HUNDREDS OF NON-PROFIT HOSPITALS NATIONWIDE ARE UNDER SCRUTINY, ACCUSED
OF BILLING UNINSURED PATIENTS AT THE HIGHEST RATES AND OF USING AGGRESSIVE COLLECTION PRACTICES TO GO AFTER THEM, ON ABC NEWS' "PRIMETIME LIVE"
Also: Cynthia McFadden's Exclusive Interviews with Key Figures in the
Headline-Making Daniel Pelosi Murder Case
It all began with two whistleblowers who first looked at the finances of their local non-profit hospital and realized that, at the same time it was charging uninsured patients the highest rates and often using aggressive collection practices to collect the money, it made huge profits and had enormous cash reserves. They then expanded their investigation nationwide, drawing the attention of a powerful lawyer who earned millions taking on the tobacco industry, reports Chris Cuomo. As a result, hundreds of non-profit hospitals are now being accused in lawsuits of questionable practices, many of them forced to defend the level of charity services they provide and justify their tax-exempt status. It's an epic legal battle that could have huge implications for the healthcare industry, airing on "Primetime Live," THURSDAY, DECEMBER 16 (10:00-11:00 p.m., ET) on the ABC Television Network.
John Bagnato and Charles Rehberg of Albany, GA, explain why they decided to examine the books of neighboring Phoebe Putney Memorial Hospital. They say they discovered the hospital is flush with money-millions in profits and a CEO with a salary exceeding half-a-million dollars-and charges uninsured patients incredibly high fees. Phoebe Putney CEO Joel Wernick says his hospital spent $50 million on charity care last year and that its large profits are just a sign of a healthy organization. He tells Cuomo the hospital is not price gouging the uninsured, and aggressively reaches out to them to let them know the hospital is willing to help with their bills. "It's not a big secret in Albany, Georgia that Phoebe Putney takes care of everybody who walks through the door," says Wernick.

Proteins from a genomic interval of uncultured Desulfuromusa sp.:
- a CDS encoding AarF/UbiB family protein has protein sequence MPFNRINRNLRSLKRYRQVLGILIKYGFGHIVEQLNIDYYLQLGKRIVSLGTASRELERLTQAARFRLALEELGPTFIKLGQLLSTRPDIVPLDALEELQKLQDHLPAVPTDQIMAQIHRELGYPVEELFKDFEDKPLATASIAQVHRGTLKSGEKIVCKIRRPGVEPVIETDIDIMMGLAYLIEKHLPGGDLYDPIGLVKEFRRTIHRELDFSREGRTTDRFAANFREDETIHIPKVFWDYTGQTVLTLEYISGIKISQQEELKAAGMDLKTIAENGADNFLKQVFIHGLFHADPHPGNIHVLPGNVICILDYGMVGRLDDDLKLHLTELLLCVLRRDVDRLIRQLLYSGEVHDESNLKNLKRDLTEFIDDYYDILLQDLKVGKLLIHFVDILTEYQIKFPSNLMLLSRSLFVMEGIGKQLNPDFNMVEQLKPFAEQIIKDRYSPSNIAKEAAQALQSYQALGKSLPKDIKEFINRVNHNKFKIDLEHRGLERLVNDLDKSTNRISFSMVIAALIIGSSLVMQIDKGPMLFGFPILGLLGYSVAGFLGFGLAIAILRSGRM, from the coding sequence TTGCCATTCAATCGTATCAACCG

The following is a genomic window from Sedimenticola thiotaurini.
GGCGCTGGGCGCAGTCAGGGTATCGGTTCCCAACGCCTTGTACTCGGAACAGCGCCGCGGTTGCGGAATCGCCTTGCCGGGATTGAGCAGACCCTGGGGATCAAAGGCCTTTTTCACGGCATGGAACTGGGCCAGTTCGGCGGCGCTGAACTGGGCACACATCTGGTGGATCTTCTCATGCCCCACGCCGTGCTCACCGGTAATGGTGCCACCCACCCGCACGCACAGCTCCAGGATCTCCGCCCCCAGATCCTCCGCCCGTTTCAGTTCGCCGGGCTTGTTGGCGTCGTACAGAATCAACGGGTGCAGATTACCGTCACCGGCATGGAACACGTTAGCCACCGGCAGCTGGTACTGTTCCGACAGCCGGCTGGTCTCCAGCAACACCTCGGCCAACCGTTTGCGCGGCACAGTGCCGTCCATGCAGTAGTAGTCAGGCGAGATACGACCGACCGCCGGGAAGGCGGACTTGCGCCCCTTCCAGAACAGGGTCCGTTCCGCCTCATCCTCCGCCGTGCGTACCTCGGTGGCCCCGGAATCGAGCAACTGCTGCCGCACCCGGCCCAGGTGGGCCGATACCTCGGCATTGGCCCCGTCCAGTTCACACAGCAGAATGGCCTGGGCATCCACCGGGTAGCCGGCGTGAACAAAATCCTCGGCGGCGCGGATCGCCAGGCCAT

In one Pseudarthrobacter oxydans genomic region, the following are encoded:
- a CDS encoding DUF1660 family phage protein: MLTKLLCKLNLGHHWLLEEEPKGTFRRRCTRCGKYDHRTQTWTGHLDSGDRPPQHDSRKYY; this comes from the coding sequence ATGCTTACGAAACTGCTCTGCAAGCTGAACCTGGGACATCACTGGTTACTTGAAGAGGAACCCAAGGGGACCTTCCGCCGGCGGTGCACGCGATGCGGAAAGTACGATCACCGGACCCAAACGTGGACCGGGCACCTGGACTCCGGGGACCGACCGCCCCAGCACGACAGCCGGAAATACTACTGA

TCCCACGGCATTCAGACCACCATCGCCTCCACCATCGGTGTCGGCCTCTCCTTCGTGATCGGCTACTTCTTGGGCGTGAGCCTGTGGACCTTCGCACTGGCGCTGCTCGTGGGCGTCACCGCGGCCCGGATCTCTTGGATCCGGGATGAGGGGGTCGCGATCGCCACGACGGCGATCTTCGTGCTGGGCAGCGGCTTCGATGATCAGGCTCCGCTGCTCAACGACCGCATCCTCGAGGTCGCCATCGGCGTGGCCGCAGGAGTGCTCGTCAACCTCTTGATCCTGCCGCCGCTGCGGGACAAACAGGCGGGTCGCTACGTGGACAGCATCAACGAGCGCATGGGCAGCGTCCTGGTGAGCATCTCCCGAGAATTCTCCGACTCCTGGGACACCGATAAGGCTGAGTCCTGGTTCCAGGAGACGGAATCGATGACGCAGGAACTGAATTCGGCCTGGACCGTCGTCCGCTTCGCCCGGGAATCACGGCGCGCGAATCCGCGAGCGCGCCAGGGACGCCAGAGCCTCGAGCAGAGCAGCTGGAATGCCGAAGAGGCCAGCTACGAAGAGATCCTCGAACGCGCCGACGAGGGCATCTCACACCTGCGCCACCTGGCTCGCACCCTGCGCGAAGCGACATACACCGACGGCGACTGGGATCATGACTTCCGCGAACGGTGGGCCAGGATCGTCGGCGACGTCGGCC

"Primetime" also looks at St. Dominic Hospital in Jackson, MS, run by a nun whose salary exceeds $500,000 per year (the hospital says she pockets none of the money -- her salary goes directly towards supporting her religious order). Cuomo talks to uninsured patients who say the hospital sued them and even got a court order to tap into their life savings in order to collect payment.
Attorney Richard Scruggs made a fortune going after "Big Tobacco," and his team of litigators has sued 48 hospital systems, including 400 hospitals nationwide. The federal lawsuits charge that non-profit hospitals, which are tax-exempt, should be doing more to help non-insured patients. The hospital industry says the lawsuits are misguided-the hospitals have no legal obligation to provide more charity care than they already do ($25 billion in 2003).
Plus: This week Daniel Pelosi was convicted of second degree murder for the killing of millionaire Ted Ammon. Cynthia McFadden has exclusive interviews with some of the key players in this headline-making case, including Prosecutor Janet Albertson and Pelosi's father, Bob, who discusses the torment of having to provide testimony for the prosecution against his own son.
DIANE SAWYER, CHRIS CUOMO, CYNTHIA McFADDEN and JOHN QUIQONES are the anchors of "Primetime Live." SHELLEY ROSS is the executive producer.